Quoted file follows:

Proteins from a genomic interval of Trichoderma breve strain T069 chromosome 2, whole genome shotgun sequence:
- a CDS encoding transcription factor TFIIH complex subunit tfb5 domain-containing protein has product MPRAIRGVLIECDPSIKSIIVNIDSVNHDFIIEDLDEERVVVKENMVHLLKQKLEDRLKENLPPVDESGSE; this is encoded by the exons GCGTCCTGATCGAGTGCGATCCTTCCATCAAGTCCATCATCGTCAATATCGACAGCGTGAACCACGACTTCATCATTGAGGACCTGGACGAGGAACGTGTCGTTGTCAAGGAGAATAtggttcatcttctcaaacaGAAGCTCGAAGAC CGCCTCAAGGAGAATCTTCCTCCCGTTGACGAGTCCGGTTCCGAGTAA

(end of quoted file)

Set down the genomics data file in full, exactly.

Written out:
Proteins from a genomic interval of Trichoderma breve strain T069 chromosome 2, whole genome shotgun sequence:
- a CDS encoding transcription factor TFIIH complex subunit tfb5 domain-containing protein has product MPRAIRGVLIECDPSIKSIIVNIDSVNHDFIIEDLDEERVVVKENMVHLLKQKLEDRLKENLPPVDESGSE; this is encoded by the exons GCGTCCTGATCGAGTGCGATCCTTCCATCAAGTCCATCATCGTCAATATCGACAGCGTGAACCACGACTTCATCATTGAGGACCTGGACGAGGAACGTGTCGTTGTCAAGGAGAATAtggttcatcttctcaaacaGAAGCTCGAAGAC CGCCTCAAGGAGAATCTTCCTCCCGTTGACGAGTCCGGTTCCGAGTAA